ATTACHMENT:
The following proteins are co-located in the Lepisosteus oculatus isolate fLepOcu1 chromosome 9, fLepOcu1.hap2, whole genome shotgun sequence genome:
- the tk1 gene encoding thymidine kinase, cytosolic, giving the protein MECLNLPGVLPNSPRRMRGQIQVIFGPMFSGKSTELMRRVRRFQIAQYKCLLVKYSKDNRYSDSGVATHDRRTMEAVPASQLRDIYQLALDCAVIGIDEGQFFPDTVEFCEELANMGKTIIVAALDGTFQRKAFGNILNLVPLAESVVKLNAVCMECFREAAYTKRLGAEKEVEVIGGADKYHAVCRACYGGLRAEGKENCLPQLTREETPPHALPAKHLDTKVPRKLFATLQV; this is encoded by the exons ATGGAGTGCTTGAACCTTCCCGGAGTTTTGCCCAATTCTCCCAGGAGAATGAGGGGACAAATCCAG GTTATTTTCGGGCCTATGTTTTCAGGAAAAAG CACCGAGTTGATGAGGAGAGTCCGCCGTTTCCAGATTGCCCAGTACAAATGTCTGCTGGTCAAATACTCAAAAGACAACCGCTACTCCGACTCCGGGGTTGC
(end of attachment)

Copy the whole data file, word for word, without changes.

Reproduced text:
The following proteins are co-located in the Lepisosteus oculatus isolate fLepOcu1 chromosome 9, fLepOcu1.hap2, whole genome shotgun sequence genome:
- the tk1 gene encoding thymidine kinase, cytosolic, giving the protein MECLNLPGVLPNSPRRMRGQIQVIFGPMFSGKSTELMRRVRRFQIAQYKCLLVKYSKDNRYSDSGVATHDRRTMEAVPASQLRDIYQLALDCAVIGIDEGQFFPDTVEFCEELANMGKTIIVAALDGTFQRKAFGNILNLVPLAESVVKLNAVCMECFREAAYTKRLGAEKEVEVIGGADKYHAVCRACYGGLRAEGKENCLPQLTREETPPHALPAKHLDTKVPRKLFATLQV; this is encoded by the exons ATGGAGTGCTTGAACCTTCCCGGAGTTTTGCCCAATTCTCCCAGGAGAATGAGGGGACAAATCCAG GTTATTTTCGGGCCTATGTTTTCAGGAAAAAG CACCGAGTTGATGAGGAGAGTCCGCCGTTTCCAGATTGCCCAGTACAAATGTCTGCTGGTCAAATACTCAAAAGACAACCGCTACTCCGACTCCGGGGTTGC